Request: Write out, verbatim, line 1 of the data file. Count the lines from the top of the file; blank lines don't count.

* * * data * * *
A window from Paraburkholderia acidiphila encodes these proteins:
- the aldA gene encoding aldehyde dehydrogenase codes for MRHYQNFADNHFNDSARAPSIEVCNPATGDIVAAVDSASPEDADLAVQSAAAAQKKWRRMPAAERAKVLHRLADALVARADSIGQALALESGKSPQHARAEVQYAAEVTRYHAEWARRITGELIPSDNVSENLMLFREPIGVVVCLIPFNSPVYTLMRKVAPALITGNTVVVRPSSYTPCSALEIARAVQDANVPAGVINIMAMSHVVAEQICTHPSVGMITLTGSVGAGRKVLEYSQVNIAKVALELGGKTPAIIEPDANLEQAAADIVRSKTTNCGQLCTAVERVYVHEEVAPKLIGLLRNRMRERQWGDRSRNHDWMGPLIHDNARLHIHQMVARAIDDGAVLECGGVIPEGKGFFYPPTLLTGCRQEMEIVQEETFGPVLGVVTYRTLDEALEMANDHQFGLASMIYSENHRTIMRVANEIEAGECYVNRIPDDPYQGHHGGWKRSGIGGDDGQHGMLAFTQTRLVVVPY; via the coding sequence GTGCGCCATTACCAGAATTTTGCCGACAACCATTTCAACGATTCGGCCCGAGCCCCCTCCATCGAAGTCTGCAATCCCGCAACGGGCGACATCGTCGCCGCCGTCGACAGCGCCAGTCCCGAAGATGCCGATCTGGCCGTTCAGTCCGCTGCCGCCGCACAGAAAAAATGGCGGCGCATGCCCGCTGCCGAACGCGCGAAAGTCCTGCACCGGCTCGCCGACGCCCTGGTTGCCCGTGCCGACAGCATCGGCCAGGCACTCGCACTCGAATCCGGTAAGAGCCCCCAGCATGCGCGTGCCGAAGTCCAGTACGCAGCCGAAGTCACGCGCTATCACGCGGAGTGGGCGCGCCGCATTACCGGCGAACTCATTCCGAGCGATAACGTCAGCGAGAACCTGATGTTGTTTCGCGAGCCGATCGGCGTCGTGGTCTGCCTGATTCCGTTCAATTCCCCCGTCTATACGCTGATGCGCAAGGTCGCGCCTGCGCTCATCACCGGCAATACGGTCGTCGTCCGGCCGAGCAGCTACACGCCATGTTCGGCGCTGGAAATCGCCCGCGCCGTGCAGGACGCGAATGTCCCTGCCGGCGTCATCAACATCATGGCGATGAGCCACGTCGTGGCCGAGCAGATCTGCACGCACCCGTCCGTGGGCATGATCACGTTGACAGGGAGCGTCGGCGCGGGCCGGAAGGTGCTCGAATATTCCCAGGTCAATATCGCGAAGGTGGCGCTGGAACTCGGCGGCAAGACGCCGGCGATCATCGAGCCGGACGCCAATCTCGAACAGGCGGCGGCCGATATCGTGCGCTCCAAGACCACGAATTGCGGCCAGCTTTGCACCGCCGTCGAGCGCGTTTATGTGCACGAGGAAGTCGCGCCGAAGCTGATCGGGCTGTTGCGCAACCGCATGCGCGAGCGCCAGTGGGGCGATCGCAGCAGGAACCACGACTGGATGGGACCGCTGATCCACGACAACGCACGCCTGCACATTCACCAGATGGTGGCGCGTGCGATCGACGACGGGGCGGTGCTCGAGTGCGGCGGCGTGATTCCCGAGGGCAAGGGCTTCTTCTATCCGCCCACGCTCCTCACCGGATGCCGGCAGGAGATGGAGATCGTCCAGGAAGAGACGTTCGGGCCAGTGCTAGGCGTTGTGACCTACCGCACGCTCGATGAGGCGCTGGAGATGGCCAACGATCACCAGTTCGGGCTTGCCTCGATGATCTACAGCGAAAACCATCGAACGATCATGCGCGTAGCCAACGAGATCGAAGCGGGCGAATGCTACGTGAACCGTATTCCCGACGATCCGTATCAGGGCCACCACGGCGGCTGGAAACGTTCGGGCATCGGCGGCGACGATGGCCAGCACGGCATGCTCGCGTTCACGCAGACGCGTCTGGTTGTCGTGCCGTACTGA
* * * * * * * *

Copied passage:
A window from Paraburkholderia acidiphila encodes these proteins: